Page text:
Make sure your employer is taking out the appropriate amount of taxes, 401(k) contributions, and other withholdings so that there are no surprises at the end of the year.

Not checking your account to confirm payment

Andrey Popov/Adobe using online bank account

Just because your direct deposit tends to come in on a certain day of the week or month doesn’t mean it will with every paycheck.

Internal bank issues, technical glitches, holidays, and other factors can delay payments. So, don’t assume you have money in your account. Instead, always verify that your payment is where it should be.

Even if you are just stashing away all your directly deposited cash with no intention to spend it anytime soon, check often to make sure the money is arriving as expected.

Not getting your employer to submit a reversal within 5 days

ipopba/Adobe businessman using mobile smartphone with data information banking

If you or the employer messed up your direct deposit and sent the money to an account that wasn’t yours, it is possible to initiate a reversal.

However, the ACH system only allows a short window for doing so — five days after the settlement date of the original transaction, according to Baron Payroll. If you haven’t gotten your paycheck as expected, let your employer know as soon as possible.

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Forgetting to give your employer new info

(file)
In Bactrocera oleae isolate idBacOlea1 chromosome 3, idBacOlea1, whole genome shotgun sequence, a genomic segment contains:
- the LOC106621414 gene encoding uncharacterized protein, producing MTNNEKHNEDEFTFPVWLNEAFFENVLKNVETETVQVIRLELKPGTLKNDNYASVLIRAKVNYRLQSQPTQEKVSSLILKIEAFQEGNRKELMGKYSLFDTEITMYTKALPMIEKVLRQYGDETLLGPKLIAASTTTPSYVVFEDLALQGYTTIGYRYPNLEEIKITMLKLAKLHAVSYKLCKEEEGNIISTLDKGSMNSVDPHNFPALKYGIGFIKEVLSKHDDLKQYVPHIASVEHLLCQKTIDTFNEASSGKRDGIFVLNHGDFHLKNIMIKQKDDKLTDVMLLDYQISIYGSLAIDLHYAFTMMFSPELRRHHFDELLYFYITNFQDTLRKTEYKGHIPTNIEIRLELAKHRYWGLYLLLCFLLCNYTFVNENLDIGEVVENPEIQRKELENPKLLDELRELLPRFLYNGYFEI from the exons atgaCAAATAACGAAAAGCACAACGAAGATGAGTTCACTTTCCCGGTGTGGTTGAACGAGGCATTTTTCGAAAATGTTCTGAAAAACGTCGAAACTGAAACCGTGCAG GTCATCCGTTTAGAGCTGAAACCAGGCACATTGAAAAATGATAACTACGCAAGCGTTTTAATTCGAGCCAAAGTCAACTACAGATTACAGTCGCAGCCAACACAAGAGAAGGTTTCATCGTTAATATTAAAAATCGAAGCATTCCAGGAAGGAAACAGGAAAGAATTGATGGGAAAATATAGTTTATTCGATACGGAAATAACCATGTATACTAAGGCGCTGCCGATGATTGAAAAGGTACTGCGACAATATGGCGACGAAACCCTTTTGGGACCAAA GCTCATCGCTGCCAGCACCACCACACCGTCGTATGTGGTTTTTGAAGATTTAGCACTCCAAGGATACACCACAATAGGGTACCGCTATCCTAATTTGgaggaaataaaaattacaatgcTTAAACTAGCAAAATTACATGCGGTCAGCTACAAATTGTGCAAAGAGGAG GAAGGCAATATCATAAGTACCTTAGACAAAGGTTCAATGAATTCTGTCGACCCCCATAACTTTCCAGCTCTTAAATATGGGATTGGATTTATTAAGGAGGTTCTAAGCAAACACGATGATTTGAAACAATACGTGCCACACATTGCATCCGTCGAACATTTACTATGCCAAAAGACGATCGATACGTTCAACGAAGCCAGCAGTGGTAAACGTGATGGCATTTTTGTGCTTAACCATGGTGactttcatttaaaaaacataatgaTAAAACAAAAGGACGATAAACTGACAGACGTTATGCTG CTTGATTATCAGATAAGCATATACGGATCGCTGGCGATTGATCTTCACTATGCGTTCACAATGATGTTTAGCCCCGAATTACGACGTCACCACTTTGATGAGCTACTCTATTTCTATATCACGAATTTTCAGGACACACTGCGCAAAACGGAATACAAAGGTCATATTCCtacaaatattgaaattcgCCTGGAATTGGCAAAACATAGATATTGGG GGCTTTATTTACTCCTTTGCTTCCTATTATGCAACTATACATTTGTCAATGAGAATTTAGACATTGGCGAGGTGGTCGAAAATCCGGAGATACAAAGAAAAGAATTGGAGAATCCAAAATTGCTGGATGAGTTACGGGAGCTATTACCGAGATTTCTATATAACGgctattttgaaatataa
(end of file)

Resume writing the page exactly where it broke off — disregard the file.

Kittiphan/Adobe couple checking bills taxes

When personal information changes — whether you've switched banks, moved, or changed your name — let your employer know as soon as possible.

Updating your information promptly helps ensure there is no lapse in your pay.

Using a fintech app to receive direct deposits

Tada Images/Adobe assorted apps for payment

It’s possible to receive direct deposit payments in a fintech app such as Venmo or Cash App, and this works well for many people.

However, these apps might have less robust customer service if something goes wrong. So, you might want to think twice about using this method.

Using a prepaid debit card

ArLawKa/Adobe shopping ideas with credit card

Some prepaid debit cards allow direct deposits. However, these might not be FDIC-insured unless you register them.

Prepaid debit cards also often have monthly fees. So, using a no-fee checking account can be preferable.

Bottom line

Antwon McMullen/Adobe smartphone bank direct deposit

Setting up direct deposit is usually a simple process, but it’s not immune to human errors. It’s important to avoid potential pitfalls that can delay your payment.

Most of the time, you can sidestep any snafus by double-checking all your account numbers and using one of the best checking accounts to receive your funds.

Staying on top of direct deposit will help you get the pay you deserve so you can create a brighter financial future.

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Author Details

Jenni Sisson Jenni Sisson is a freelance writer and editor who focuses on personal finance, real estate, and entrepreneurship. She has been published in Business Insider and The Ways to Wealth. In addition to writing, Jenni hosts the Mama's Money Map podcast to help fellow stay-at-home moms on their journey to financial freedom.